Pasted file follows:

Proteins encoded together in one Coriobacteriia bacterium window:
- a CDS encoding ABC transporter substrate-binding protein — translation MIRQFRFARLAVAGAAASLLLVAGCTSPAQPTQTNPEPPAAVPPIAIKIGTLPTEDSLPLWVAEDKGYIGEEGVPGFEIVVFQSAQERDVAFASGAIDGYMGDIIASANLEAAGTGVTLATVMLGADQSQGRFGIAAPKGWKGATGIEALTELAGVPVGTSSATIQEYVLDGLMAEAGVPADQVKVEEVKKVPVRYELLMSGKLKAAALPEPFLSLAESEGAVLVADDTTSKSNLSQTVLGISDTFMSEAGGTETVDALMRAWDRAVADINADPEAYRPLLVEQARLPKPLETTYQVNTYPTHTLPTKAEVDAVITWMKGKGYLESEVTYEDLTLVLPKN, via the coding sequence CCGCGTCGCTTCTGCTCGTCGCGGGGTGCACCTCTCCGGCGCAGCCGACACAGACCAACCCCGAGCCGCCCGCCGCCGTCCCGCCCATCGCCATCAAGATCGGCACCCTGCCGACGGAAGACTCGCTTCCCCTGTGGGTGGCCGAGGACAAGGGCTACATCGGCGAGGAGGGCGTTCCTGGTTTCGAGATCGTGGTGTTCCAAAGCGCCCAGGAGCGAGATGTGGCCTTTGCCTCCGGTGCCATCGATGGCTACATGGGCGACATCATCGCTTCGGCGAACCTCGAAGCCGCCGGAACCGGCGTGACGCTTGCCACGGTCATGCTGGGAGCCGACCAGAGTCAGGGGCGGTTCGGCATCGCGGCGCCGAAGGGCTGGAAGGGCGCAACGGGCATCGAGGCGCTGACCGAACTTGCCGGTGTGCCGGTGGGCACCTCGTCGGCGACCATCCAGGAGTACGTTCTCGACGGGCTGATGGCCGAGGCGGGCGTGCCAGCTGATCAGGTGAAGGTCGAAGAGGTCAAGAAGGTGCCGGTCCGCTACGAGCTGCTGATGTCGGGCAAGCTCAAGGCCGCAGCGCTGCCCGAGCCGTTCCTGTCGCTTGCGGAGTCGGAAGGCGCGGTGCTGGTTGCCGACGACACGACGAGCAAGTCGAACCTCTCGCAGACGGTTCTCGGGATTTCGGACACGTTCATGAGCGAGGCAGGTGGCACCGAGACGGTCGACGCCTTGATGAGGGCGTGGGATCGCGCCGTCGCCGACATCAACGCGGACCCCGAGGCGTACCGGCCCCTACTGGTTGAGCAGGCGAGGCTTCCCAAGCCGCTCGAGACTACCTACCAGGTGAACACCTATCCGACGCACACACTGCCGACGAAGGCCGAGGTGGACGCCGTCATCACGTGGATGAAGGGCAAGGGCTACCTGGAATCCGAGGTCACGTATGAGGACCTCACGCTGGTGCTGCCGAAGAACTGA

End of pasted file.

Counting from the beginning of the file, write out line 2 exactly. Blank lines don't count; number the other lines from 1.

- a CDS encoding ABC transporter substrate-binding protein — translation MIRQFRFARLAVAGAAASLLLVAGCTSPAQPTQTNPEPPAAVPPIAIKIGTLPTEDSLPLWVAEDKGYIGEEGVPGFEIVVFQSAQERDVAFASGAIDGYMGDIIASANLEAAGTGVTLATVMLGADQSQGRFGIAAPKGWKGATGIEALTELAGVPVGTSSATIQEYVLDGLMAEAGVPADQVKVEEVKKVPVRYELLMSGKLKAAALPEPFLSLAESEGAVLVADDTTSKSNLSQTVLGISDTFMSEAGGTETVDALMRAWDRAVADINADPEAYRPLLVEQARLPKPLETTYQVNTYPTHTLPTKAEVDAVITWMKGKGYLESEVTYEDLTLVLPKN, via the coding sequence CCGCGTCGCTTCTGCTCGTCGCGGGGTGCACCTCTCCGGCGCAGCCGACACAGACCAACCCCGAGCCGCCCGCCGCCGTCCCGCCCATCGCCATCAAGATCGGCACCCTGCCGACGGAAGACTCGCTTCCCCTGTGGGTGGCCGAGGACAAGGGCTACATCGGCGAGGAGGGCGTTCCTGGTTTCGAGATCGTGGTGTTCCAAAGCGCCCAGGAGCGAGATGTGGCCTTTGCCTCCGGTGCCATCGATGGCTACATGGGCGACATCATCGCTTCGGCGAACCTCGAAGCCGCCGGAACCGGCGTGACGCTTGCCACGGTCATGCTGGGAGCCGACCAGAGTCAGGGGCGGTTCGGCATCGCGGCGCCGAAGGGCTGGAAGGGCGCAACGGGCATCGAGGCGCTGACCGAACTTGCCGGTGTGCCGGTGGGCACCTCGTCGGCGACCATCCAGGAGTACGTTCTCGACGGGCTGATGGCCGAGGCGGGCGTGCCAGCTGATCAGGTGAAGGTCGAAGAGGTCAAGAAGGTGCCGGTCCGCTACGAGCTGCTGATGTCGGGCAAGCTCAAGGCCGCAGCGCTGCCCGAGCCGTTCCTGTCGCTTGCGGAGTCGGAAGGCGCGGTGCTGGTTGCCGACGACACGACGAGCAAGTCGAACCTCTCGCAGACGGTTCTCGGGATTTCGGACACGTTCATGAGCGAGGCAGGTGGCACCGAGACGGTCGACGCCTTGATGAGGGCGTGGGATCGCGCCGTCGCCGACATCAACGCGGACCCCGAGGCGTACCGGCCCCTACTGGTTGAGCAGGCGAGGCTTCCCAAGCCGCTCGAGACTACCTACCAGGTGAACACCTATCCGACGCACACACTGCCGACGAAGGCCGAGGTGGACGCCGTCATCACGTGGATGAAGGGCAAGGGCTACCTGGAATCCGAGGTCACGTATGAGGACCTCACGCTGGTGCTGCCGAAGAACTGA